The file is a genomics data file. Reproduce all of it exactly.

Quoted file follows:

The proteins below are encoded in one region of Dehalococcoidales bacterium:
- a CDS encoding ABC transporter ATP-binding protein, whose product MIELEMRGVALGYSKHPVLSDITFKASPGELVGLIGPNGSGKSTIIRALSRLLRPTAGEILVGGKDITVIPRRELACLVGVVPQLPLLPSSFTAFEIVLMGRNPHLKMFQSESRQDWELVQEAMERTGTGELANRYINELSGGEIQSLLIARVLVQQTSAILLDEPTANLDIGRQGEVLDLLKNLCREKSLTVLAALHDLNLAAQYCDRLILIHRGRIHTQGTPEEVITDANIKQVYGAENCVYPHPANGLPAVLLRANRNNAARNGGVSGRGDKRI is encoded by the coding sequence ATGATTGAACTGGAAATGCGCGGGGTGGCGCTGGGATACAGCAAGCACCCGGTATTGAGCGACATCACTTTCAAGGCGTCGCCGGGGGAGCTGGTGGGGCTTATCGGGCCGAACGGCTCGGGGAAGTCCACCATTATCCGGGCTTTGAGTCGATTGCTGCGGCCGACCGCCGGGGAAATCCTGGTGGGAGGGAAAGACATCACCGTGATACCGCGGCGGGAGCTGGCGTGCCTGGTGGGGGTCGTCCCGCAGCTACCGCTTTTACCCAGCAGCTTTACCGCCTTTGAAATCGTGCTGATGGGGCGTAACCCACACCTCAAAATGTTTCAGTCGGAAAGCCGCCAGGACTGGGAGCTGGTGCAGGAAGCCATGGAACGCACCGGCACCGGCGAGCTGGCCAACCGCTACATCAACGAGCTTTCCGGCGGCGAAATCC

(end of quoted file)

The proteins below are encoded in one region of Dehalococcoidales bacterium:
- a CDS encoding ABC transporter ATP-binding protein, whose product MIELEMRGVALGYSKHPVLSDITFKASPGELVGLIGPNGSGKSTIIRALSRLLRPTAGEILVGGKDITVIPRRELACLVGVVPQLPLLPSSFTAFEIVLMGRNPHLKMFQSESRQDWELVQEAMERTGTGELANRYINELSGGEIQSLLIARVLVQQTSAILLDEPTANLDIGRQGEVLDLLKNLCREKSLTVLAALHDLNLAAQYCDRLILIHRGRIHTQGTPEEVITDANIKQVYGAENCVYPHPANGLPAVLLRANRNNAARNGGVSGRGDKRI is encoded by the coding sequence ATGATTGAACTGGAAATGCGCGGGGTGGCGCTGGGATACAGCAAGCACCCGGTATTGAGCGACATCACTTTCAAGGCGTCGCCGGGGGAGCTGGTGGGGCTTATCGGGCCGAACGGCTCGGGGAAGTCCACCATTATCCGGGCTTTGAGTCGATTGCTGCGGCCGACCGCCGGGGAAATCCTGGTGGGAGGGAAAGACATCACCGTGATACCGCGGCGGGAGCTGGCGTGCCTGGTGGGGGTCGTCCCGCAGCTACCGCTTTTACCCAGCAGCTTTACCGCCTTTGAAATCGTGCTGATGGGGCGTAACCCACACCTCAAAATGTTTCAGTCGGAAAGCCGCCAGGACTGGGAGCTGGTGCAGGAAGCCATGGAACGCACCGGCACCGGCGAGCTGGCCAACCGCTACATCAACGAGCTTTCCGGCGGCGAAATCC